Things Are Not as They Seem

This journey through my “golden years” continues to surprise and challenge me.  My newest issue is my vision.  I am going to finally get cataract surgery.  “You will love it,” my friends say.  “You will wonder why you waited.”  “It’s a piece of cake,” they say.  I have barely begun the process and I have already encountered what is for me, a big problem.  Bifocals.  You may be thinking, “I’ve worn bifocals for years.  What’s the big deal?”

I have worn monovision contact lenses for years with few problems.   With monovision, the dominant eye is corrected for distance while the other eye is corrected for near viewing.  I thought I would be able to wear my contacts right up until surgery, but I was told I would need to be in bifocal glasses for a few weeks so that the eye surgeon can get accurate measurements of my corneas.  Evidently wearing contacts causes a problem with measurements. 

I picked out a cute pair of frames and thought wearing them for a few weeks would be no problem.  Oh boy, was I wrong about that!  My brain, used to monovison, and my eyes, looking through bifocal lenses, do not want to work together at all!  Shapes are distorted, I can’t tell distances, and my sense of balance, already wobbly, is now even more compromised.  I know this computer screen I am looking at is rectangular, but it looks more like a parallelogram.  I know where I keep small salad plates, but when I pull them out they look like oblong platters.  I know there is a step down into the garage, but if I don’t hold onto the wall I am going to miss it.  I feel like I am living in a fun house with distorting mirrors and uneven floors.  And I have picked up a few bruises by trusting my eyes.  It is taking awhile for my brain and my eyes to sync.  In the meantime I must trust what I know to be true, and not rely on my distorted vision.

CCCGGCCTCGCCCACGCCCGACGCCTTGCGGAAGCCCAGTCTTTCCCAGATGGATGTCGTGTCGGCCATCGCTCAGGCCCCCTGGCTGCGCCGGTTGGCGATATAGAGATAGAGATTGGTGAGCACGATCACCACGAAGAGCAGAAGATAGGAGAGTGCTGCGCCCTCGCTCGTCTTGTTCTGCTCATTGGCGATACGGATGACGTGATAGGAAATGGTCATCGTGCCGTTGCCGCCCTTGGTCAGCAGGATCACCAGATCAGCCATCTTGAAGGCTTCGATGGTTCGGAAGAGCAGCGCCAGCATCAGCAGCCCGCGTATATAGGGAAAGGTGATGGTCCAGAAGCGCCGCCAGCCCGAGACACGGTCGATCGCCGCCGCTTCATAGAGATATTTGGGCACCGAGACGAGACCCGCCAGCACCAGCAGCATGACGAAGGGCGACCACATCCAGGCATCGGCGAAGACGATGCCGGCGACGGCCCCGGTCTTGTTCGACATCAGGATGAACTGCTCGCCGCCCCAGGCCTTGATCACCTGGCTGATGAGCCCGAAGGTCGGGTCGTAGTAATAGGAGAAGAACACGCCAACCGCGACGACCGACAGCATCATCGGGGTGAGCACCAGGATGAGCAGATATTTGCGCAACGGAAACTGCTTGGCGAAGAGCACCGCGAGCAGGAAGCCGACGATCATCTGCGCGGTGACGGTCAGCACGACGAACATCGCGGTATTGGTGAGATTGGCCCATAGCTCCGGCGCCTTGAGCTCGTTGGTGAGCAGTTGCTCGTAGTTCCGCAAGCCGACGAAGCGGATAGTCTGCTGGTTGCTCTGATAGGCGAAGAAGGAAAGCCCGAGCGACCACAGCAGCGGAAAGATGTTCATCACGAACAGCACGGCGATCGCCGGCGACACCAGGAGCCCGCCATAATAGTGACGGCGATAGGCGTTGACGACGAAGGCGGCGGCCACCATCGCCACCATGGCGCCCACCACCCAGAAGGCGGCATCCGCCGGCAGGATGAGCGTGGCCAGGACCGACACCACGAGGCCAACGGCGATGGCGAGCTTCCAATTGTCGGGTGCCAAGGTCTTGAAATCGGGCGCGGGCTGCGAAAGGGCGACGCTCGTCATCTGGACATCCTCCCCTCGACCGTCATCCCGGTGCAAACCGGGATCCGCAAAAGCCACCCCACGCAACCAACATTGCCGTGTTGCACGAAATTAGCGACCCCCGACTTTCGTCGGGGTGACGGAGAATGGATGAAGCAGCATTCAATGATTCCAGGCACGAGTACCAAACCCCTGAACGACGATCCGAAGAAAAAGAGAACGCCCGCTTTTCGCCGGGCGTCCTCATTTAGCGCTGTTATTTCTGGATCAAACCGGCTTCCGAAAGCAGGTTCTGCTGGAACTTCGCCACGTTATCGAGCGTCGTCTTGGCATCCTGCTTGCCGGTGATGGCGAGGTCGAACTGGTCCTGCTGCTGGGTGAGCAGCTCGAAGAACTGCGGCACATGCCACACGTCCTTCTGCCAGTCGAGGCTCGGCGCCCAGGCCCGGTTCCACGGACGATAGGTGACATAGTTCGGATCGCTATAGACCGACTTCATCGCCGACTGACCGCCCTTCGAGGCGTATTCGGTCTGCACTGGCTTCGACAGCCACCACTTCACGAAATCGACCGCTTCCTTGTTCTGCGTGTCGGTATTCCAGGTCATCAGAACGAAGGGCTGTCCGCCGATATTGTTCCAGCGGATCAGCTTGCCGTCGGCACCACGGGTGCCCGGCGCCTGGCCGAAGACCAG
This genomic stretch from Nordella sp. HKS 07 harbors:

I was thinking about how life is not always as it seems.  For the community of Covenant Presbyterian Church and School, Monday morning looked like a normal day.  Tucked into a pretty, upscale neighborhood in Nashville, the school looked like a safe place for children and staff.  Parents dropped their children off thinking they would see them again in the afternoon.  The pastor may have been working on a Palm Sunday message, not imagining that his nine-year old daughter would be murdered.  Life looked safe and normal, but the evil no one could see was ready to strike.

How do we cope when tragedy strikes?  When, like the tornado victims in 

Alabama, all we can see is loss and devastation?  When hope seems gone?  It is during those times that we must trust what we know to be true.  Here is what I know:

  • I know that God is good.  All the time.  Even when the world is full of evil, God is still good.
  • I know that Jesus told us that we would have troubles as long as we are on this earth.  But I also know that He promised we would not have to face those troubles alone.  That He would walk with us through our hard places.
  • I know that God can bring good out of the worst.  Even when life seems hopeless and black, there is still good.  Even when our pain is screaming so loudly that we can barely hear anything else, God’s voice is stronger still.  “I love you.  I will care for you.”
  • I know that God is sovereign.  He is still on the throne and He is in control.  Even when a tornado rips our world to shreds, He is not caught off guard.  He still has a plan for our welfare and His glory.     
  • I know that even when the world strips us of everything we hold dear, He will still supply all our needs.
  • I know that in our darkest hours, we must walk by faith and not by sight.  
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